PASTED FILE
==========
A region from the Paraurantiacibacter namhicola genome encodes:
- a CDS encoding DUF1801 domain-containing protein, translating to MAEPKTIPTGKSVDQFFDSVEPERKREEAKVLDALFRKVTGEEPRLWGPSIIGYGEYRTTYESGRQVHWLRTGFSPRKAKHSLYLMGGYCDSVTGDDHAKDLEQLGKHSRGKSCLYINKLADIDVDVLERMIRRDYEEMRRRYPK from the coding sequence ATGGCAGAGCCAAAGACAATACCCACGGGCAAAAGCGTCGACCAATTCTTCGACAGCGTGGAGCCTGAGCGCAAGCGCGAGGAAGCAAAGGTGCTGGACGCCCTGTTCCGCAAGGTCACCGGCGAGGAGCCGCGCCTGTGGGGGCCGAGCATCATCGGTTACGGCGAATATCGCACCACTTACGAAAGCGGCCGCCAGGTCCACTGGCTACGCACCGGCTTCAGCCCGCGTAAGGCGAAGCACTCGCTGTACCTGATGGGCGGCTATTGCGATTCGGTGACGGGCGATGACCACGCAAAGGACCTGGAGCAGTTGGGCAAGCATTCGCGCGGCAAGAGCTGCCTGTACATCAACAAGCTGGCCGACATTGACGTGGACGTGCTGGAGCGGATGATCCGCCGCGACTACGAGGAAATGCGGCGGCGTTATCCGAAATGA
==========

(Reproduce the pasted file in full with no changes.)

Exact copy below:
A region from the Paraurantiacibacter namhicola genome encodes:
- a CDS encoding DUF1801 domain-containing protein, translating to MAEPKTIPTGKSVDQFFDSVEPERKREEAKVLDALFRKVTGEEPRLWGPSIIGYGEYRTTYESGRQVHWLRTGFSPRKAKHSLYLMGGYCDSVTGDDHAKDLEQLGKHSRGKSCLYINKLADIDVDVLERMIRRDYEEMRRRYPK from the coding sequence ATGGCAGAGCCAAAGACAATACCCACGGGCAAAAGCGTCGACCAATTCTTCGACAGCGTGGAGCCTGAGCGCAAGCGCGAGGAAGCAAAGGTGCTGGACGCCCTGTTCCGCAAGGTCACCGGCGAGGAGCCGCGCCTGTGGGGGCCGAGCATCATCGGTTACGGCGAATATCGCACCACTTACGAAAGCGGCCGCCAGGTCCACTGGCTACGCACCGGCTTCAGCCCGCGTAAGGCGAAGCACTCGCTGTACCTGATGGGCGGCTATTGCGATTCGGTGACGGGCGATGACCACGCAAAGGACCTGGAGCAGTTGGGCAAGCATTCGCGCGGCAAGAGCTGCCTGTACATCAACAAGCTGGCCGACATTGACGTGGACGTGCTGGAGCGGATGATCCGCCGCGACTACGAGGAAATGCGGCGGCGTTATCCGAAATGA